Guangzhou R&F Properties continues its retreat from London’s Nine Elms regeneration area, announcing Thursday that it plans to sell its 50 percent stake in a joint project with fellow Chinese developer CC Land to the latter firm’s boss for HK$2.66 billion ($340 million).
R&F said it would be booking a loss of HK$1.84 billion ($230 million) on the disposal, with the proceeds from the divestment first being applied to repay loans owed by the group, which has RMB 18 billion ($2.7 billion) in capital market debt maturing or becoming puttable in 2022.
The stake sale by R&F, which in January negotiated a delayed payment schedule for $725 million in offshore bonds, came one day before the developer said that PricewaterhouseCoopers had resigned as its auditors and the company would not be publishing its audited financial results by 30 April, putting it in danger of suspension by the Hong Kong exchange.
The sale of the project known as Thames City marks R&F’s second Nine Elms disposal announced in as many months, after the cash-strapped developer in March agreed to sell its nearby Vauxhall Square mixed-use project to Hong Kong-based Far East Consortium for £95.7 million ($124.8 million).
Formerly known as Nine Elms Square, Thames City is a mixed-use development consisting of 12 residential buildings, a park and other facilities such as a clubhouse, landscaped gardens, restaurants, retail outlets and commercial spaces, R&F said in a filing with the Hong Kong stock exchange.
Located south of Nine Elms Lane near London’s disused Battersea Power Station, R&F and CC Land had acquired the 449,000 square foot (41,713 square metre) site from Dalian Wanda Group in 2017 immediately following Wanda’s $605 million purchase of the project from St. Modwen Properties.
The buyer of the half-stake is an entity wholly owned by CC Land’s billionaire founder and chairman, Cheung Chung Kiu. R&F, controlled by co-chairmen Li Sze Lim and Zhang Li, said it expects to record a loss on the disposal of HK$1.84 billion ($230 million).
Taking into account Thames City’s saleable floor area of 1.7 million square feet, Cheung’s consideration values the project at roughly $400 per square foot of floor area.
Phase one of the project, comprising three residential towers, was launched for presale in 2020 and is under construction, R&F said. The Evening Standard newspaper reported last November that only one-third of the first phase’s 300 apartments had been sold, with prices ranging from £997,500 ($1.25 million) for a one-bedroom unit to £1.385 million for a three-bedroom.
Under a profit-sharing scheme, R&F is entitled to receive a portion of Cheung’s share of the profits from Thames City after the accumulated sales of phase-one units reach £1.2 billion in value.
Following the Thames City sale, R&F still has two projects in the UK, including One Nine Elms, a £900 million mixed-use project that made unwanted headlines earlier this year when workers reportedly downed tools and walked off the site after the Chinese firm failed to pay the principal contractor.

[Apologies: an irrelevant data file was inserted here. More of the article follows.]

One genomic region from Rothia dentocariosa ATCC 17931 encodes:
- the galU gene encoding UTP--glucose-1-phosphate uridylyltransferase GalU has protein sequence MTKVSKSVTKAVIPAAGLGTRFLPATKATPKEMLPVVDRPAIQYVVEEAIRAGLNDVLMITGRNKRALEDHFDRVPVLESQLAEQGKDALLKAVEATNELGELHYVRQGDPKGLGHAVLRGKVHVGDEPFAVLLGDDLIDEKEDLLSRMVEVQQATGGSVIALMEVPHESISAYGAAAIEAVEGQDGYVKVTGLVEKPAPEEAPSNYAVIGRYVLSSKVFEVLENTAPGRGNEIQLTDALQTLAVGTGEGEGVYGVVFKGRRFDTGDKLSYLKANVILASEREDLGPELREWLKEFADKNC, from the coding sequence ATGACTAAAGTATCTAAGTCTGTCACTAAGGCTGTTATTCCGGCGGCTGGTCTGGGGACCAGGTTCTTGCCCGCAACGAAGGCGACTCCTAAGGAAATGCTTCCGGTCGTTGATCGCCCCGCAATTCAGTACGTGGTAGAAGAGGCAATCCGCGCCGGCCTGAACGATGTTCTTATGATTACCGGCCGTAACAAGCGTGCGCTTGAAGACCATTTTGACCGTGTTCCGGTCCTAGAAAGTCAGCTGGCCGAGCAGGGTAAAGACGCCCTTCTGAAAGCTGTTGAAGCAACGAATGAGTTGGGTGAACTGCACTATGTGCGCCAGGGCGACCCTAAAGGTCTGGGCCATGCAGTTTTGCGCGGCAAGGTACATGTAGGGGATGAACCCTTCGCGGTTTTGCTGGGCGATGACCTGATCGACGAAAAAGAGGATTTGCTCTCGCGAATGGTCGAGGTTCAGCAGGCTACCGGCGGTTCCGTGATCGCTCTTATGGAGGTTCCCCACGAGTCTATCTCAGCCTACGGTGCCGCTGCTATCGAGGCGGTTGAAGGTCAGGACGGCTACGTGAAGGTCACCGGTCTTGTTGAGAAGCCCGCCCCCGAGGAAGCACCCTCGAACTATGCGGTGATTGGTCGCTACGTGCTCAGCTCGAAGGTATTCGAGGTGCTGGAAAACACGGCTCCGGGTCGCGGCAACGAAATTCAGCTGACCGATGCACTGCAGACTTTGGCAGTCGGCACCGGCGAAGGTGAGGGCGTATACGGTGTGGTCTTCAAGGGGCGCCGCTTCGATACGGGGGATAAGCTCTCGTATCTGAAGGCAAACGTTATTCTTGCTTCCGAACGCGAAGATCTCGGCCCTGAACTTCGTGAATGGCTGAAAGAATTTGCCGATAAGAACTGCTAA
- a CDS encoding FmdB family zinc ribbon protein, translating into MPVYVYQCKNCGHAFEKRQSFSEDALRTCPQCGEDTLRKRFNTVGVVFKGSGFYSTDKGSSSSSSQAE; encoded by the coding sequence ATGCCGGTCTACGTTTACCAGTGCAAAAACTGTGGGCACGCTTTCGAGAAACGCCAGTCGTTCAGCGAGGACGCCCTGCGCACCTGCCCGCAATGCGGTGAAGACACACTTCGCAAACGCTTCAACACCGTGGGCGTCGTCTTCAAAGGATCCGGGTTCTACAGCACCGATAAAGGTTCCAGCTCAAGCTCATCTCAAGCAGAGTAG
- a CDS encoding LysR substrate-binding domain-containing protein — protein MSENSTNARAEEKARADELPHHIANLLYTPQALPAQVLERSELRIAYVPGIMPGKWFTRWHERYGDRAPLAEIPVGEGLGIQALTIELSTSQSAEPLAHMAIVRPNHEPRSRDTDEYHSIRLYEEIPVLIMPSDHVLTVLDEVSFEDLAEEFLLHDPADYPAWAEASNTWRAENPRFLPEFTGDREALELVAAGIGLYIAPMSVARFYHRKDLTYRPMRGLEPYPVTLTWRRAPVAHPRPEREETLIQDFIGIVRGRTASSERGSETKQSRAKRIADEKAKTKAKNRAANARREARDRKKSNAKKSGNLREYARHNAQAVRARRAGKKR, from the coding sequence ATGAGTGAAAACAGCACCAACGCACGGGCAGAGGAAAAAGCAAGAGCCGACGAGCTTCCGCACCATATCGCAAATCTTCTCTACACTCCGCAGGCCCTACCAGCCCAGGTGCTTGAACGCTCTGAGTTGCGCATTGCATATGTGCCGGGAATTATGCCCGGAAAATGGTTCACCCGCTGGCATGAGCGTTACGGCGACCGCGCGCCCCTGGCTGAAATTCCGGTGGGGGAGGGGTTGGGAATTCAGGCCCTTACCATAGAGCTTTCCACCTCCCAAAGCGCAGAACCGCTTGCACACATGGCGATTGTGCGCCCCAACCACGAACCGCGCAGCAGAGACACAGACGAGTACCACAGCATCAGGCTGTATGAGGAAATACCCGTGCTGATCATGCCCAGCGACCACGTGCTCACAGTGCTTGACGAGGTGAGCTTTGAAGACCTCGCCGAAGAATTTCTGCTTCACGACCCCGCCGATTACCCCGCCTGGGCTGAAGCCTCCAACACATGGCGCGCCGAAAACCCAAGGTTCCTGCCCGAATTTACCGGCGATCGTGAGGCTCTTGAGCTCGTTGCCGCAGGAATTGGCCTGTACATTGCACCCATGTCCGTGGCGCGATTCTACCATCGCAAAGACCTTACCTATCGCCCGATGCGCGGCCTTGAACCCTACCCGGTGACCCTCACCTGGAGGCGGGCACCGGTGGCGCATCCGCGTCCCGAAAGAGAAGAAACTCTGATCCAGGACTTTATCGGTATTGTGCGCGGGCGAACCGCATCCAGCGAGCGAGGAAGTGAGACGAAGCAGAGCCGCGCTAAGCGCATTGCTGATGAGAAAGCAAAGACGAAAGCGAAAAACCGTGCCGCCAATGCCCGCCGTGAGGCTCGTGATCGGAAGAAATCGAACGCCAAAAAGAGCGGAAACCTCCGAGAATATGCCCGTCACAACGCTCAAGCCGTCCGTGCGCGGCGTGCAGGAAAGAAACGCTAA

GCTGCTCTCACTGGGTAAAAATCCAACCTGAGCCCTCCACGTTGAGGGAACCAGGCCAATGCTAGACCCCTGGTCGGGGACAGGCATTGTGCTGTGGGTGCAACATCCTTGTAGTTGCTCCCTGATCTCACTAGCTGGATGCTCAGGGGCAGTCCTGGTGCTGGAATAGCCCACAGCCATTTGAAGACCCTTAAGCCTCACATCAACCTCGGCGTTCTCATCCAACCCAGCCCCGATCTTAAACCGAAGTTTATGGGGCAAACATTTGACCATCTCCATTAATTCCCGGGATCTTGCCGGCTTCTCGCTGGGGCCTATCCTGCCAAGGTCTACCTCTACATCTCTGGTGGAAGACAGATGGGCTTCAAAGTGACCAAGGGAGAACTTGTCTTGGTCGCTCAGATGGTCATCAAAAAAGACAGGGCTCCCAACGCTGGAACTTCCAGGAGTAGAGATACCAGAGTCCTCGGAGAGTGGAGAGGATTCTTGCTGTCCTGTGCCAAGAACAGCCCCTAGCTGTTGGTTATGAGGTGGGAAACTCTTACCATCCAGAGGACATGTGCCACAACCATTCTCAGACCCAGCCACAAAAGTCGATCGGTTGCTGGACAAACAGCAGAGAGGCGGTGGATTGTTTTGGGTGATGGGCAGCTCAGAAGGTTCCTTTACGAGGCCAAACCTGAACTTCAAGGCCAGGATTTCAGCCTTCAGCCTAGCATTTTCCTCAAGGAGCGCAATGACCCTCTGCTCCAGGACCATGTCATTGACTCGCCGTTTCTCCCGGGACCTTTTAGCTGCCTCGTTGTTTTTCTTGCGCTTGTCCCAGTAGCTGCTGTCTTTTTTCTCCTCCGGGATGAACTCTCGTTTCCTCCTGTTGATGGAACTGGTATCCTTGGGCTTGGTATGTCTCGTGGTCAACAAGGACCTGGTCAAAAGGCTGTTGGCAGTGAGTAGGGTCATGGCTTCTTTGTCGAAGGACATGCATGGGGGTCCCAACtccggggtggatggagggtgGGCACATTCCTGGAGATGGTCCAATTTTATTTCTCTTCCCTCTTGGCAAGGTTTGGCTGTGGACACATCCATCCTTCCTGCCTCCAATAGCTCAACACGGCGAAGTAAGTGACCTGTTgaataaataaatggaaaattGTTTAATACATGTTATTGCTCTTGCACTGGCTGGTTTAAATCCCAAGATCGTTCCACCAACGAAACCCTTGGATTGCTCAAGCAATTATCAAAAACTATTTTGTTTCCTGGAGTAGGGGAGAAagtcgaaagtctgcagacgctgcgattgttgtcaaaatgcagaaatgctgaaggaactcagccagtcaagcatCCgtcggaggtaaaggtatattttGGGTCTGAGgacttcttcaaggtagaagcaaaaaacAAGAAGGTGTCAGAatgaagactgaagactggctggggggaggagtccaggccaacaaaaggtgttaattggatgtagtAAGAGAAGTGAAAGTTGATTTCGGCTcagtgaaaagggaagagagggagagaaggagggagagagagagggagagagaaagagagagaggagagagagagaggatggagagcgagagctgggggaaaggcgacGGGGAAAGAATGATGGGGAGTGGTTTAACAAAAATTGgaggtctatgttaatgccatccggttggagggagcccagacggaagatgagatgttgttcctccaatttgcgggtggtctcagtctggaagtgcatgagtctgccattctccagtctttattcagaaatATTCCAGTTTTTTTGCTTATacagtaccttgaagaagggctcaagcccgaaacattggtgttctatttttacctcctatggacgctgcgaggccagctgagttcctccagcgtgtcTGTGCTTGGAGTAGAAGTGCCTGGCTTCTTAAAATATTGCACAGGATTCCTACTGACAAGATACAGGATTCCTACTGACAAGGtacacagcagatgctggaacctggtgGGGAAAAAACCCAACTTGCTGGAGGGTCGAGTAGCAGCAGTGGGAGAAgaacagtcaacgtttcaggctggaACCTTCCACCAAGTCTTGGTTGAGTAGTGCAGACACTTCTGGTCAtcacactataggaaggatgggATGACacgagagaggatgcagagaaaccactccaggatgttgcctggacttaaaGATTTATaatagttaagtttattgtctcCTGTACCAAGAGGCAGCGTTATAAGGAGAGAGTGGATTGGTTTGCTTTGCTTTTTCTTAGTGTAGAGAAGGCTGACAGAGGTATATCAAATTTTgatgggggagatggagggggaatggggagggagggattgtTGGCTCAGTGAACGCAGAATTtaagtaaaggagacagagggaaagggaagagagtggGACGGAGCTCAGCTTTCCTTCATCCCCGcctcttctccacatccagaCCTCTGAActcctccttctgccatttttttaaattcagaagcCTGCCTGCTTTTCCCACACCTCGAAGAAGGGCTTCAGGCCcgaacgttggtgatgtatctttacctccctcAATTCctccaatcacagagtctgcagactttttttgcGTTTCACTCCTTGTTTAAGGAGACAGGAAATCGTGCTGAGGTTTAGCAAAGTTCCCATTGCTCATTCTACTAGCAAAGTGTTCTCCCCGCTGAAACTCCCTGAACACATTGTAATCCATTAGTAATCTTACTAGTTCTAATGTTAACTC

The company’s Queen’s Square project in south London’s Croydon area has been stalled since 2020, with local news reports in February noting no plans for a restart on the project, which R&F had purchased from local developer Minerva in 2017 for £60 million (then $74.8 million).
On 25 March, R&F spooked investors with an announcement to the Hong Kong exchange that it expected to declare a 2021 loss of not less than RMB 8 billion ($1.21 billion), despite having taken in more than $1.6 billion selling a Guangzhou logistics facility to Blackstone last year.
The developer has also faced challenges with its Australian operations, with Aussie media reporting in April that R&F had abandoned a $4.7 billion residential project in the Brisbane area.
In Hong Kong, R&F has now appointed BDO Ltd, a local unit of Belgium-based accounting firm Binder Dijker Otte as its new auditors as it applies to the HKEX to avoid mandatory suspension of its stock this month after missing the 30 April deadline for submitting its financials and annual report.
Feeling Right at Home
Cheung and his CC Land vehicle have been aggressive buyers in the UK capital, most famously with the $1.42 billion acquisition of the City of London’s Leadenhall Building (aka the Cheesegrater) in 2017.
Later that same year, CC Land joined an investor group funding construction of the 40 Leadenhall (aka Gotham City) office project, Bloomberg reported. In 2019, the Chinese developer committed £182 million ($236 million) to a scheme to transform the Whiteleys department store in Queensway into a 1.1 million square foot mixed-use development.
More recently, Cheung raised eyebrows when he secured permission to redevelop an ageing Knightsbridge building into an eight-storey, 62,000 square foot palatial mansion overlooking Hyde Park in central London.